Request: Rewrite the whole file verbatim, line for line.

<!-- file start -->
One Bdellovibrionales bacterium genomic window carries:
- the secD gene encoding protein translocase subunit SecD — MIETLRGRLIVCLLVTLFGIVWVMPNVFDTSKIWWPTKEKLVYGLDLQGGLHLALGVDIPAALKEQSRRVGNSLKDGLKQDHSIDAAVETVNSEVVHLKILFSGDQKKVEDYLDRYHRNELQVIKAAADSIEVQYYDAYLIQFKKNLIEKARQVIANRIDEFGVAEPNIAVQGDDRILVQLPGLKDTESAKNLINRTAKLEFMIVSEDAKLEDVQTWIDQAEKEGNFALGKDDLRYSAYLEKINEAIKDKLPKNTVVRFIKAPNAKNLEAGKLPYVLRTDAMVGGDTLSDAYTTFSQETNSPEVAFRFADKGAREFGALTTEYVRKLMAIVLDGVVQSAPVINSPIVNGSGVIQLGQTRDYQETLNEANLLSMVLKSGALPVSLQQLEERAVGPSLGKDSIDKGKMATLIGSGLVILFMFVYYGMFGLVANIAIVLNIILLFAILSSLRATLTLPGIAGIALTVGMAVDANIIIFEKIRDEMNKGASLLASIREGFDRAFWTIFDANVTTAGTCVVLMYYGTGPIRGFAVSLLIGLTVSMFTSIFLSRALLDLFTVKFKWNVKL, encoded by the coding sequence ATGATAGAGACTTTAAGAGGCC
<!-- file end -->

One Bdellovibrionales bacterium genomic window carries:
- the secD gene encoding protein translocase subunit SecD — MIETLRGRLIVCLLVTLFGIVWVMPNVFDTSKIWWPTKEKLVYGLDLQGGLHLALGVDIPAALKEQSRRVGNSLKDGLKQDHSIDAAVETVNSEVVHLKILFSGDQKKVEDYLDRYHRNELQVIKAAADSIEVQYYDAYLIQFKKNLIEKARQVIANRIDEFGVAEPNIAVQGDDRILVQLPGLKDTESAKNLINRTAKLEFMIVSEDAKLEDVQTWIDQAEKEGNFALGKDDLRYSAYLEKINEAIKDKLPKNTVVRFIKAPNAKNLEAGKLPYVLRTDAMVGGDTLSDAYTTFSQETNSPEVAFRFADKGAREFGALTTEYVRKLMAIVLDGVVQSAPVINSPIVNGSGVIQLGQTRDYQETLNEANLLSMVLKSGALPVSLQQLEERAVGPSLGKDSIDKGKMATLIGSGLVILFMFVYYGMFGLVANIAIVLNIILLFAILSSLRATLTLPGIAGIALTVGMAVDANIIIFEKIRDEMNKGASLLASIREGFDRAFWTIFDANVTTAGTCVVLMYYGTGPIRGFAVSLLIGLTVSMFTSIFLSRALLDLFTVKFKWNVKL, encoded by the coding sequence ATGATAGAGACTTTAAGAGGCC